Nagarjuna’s “Precious Garland of Advice for a King”

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The person is not earth, not water,
not fire, not wind, not space,
not consciousness, not all of them [together].
What person is there other than these?
                –Verse 80

In this series access commentaries by Venerable Thubten Chodron and Khensur Jampa Tegchok on a classic Indian Buddhist philosophical text, Precious Garland of Advice for a King by Nagarjuna.

About the author

Nagarjuna is the most erudite and renowned scholar-practitioner of ancient India, thought to live around 50-150 CE or 150-250 CE. A prolific writer, his view of dependent arising and emptiness is regarded as the highest philosophical teachings on the nature of reality and liberation available in Tibetan Buddhism.

About the text

In Precious Garland, Nagarjuna demonstrates the practicality of his wisdom regarding how to navigate the intricacies of worldly life to balance everyday needs with spiritual practice. Through various lines of reasoning, Nagarjuna shows us how to take advantage of human life to secure future happy rebirths for the purpose of making ongoing progress towards the ultimate goal of full awakening.

Nagarjuna’s Precious Garland takes the form of five chapters of 100 verses each:

  1. Chapter One addresses how to create the causes for higher rebirth—ethical conduct, generosity, the dedication of merit and so on—and the highest good of full awakening—the wisdom realizing emptiness.

  2. Chapter Two elaborates on this topic with an interwoven explanation of the causes and effects of higher rebirth and highest good.

  3. Chapter Three inspires us with an in-depth explanation on the causes for full awakening—the two collections of merit and wisdom—alongside encouragement that bodhisattva practices provide us with the tools necessary to create such causes.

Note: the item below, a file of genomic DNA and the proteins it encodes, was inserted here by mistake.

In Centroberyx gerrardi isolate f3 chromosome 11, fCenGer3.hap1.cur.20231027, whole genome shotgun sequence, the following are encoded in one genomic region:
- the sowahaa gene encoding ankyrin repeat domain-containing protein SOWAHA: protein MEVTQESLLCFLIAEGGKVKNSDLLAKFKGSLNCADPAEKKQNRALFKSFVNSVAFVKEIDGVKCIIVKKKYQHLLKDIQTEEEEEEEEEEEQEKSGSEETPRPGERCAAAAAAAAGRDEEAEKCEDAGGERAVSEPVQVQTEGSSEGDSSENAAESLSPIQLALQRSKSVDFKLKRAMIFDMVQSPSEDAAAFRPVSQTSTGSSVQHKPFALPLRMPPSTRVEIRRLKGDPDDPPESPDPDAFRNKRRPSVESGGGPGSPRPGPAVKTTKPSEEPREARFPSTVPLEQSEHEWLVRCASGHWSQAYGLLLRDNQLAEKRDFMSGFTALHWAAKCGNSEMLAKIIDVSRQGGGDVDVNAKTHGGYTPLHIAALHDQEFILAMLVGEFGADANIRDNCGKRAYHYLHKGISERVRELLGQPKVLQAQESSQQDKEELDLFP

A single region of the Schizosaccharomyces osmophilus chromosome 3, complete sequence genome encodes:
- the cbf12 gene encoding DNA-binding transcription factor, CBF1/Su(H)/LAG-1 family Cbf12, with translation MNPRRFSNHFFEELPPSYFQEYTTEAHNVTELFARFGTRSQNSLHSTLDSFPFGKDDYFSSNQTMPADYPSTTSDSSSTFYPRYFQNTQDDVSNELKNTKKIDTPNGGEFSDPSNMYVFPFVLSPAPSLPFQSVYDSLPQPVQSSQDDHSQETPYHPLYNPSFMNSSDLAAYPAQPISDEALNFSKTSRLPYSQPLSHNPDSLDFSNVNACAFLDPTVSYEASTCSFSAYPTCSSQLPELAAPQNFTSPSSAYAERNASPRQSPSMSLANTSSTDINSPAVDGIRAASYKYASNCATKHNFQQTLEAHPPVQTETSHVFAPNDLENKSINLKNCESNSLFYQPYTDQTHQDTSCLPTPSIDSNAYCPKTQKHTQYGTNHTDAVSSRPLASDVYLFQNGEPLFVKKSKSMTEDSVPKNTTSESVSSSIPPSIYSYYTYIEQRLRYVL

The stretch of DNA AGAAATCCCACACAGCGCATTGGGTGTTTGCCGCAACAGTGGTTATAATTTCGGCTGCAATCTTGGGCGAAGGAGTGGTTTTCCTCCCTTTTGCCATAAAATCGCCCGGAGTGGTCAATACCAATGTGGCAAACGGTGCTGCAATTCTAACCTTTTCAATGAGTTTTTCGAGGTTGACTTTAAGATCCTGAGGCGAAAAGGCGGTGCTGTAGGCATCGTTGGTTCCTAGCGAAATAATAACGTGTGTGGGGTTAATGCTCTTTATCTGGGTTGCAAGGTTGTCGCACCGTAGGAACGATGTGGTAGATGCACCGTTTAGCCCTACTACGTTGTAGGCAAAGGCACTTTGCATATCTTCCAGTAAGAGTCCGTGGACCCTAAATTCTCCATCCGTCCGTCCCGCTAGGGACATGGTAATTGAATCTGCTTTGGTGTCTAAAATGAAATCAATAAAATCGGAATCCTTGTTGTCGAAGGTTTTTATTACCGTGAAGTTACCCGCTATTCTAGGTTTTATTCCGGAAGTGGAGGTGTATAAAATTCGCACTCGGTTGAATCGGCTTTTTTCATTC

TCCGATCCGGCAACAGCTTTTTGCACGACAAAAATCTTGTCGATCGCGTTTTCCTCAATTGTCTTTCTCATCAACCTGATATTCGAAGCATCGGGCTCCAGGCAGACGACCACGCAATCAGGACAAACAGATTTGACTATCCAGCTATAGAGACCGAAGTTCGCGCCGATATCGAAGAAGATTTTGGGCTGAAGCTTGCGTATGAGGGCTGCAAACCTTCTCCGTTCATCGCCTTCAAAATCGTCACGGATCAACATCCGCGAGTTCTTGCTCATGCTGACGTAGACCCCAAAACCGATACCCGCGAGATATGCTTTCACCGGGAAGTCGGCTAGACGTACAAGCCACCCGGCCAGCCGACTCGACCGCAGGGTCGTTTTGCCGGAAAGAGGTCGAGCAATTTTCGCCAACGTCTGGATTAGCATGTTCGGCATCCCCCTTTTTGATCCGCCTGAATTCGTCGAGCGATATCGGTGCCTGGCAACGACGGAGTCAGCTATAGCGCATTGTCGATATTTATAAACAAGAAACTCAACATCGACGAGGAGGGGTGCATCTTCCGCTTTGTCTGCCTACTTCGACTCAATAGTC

4. In Chapter Four, Nagarjuna imparts advice on how to be an effective, skillful leader that acts from a foundation of ethical conduct, compassion and kindness. Venerable Chodron’s commentary contextualizes this advice within our modern setting, showing the enduring relevance of the Buddha and Nagarjuna’s wisdom.

  5. Chapter Five focuses on the practices of bodhisattvas—those who aspire to full awakening for the benefit of others. These teachings provide a roadmap regarding what faults to abandon and what qualities to cultivate in our spiritual endeavors. By doing so, we actualize our own lasting state of happiness and be able to help others do the same.

Who it’s for

A source text for the lamrim or stages of the path to awakening literature, Nagarjuna’s Precious Garland provides an in-depth and yet accessible presentation of the path to awakening. Coupled with Venerable Chodron’s clear commentary on how modern-day practitioners can understand and relate to this centuries-old advice, this set of teachings will prove meaningful for new and seasoned practitioners alike.

Resources

Access the audio and video records of Venerable Thubten Chodron’s teachings, as well as links to review quizzes:

You may also consider listening to teachings by Khensur Jampa Tegchok, who gave a commentary on Precious Garland at Sravasti Abbey in 2006 and 2008:

A more extensive commentary by Khensur Jampa Tegchok, edited by Venerable Thubten Chodron, has been published as Practical Ethics and Profound Emptiness, available from Wisdom Publications. View short talks by Venerable Chodron on the story behind the book and a reading of a few excerpts here.

Remaining for an immeasurable time
and wishing to obtain immeasurable awakening
for the sake of immeasurable beings,
the bodhisattvas perform immeasurable virtue,

So how could they not obtain before long awakening,
even though it is immeasurable,
through the collection of these four
that are immeasurable?
             –Verses 219-220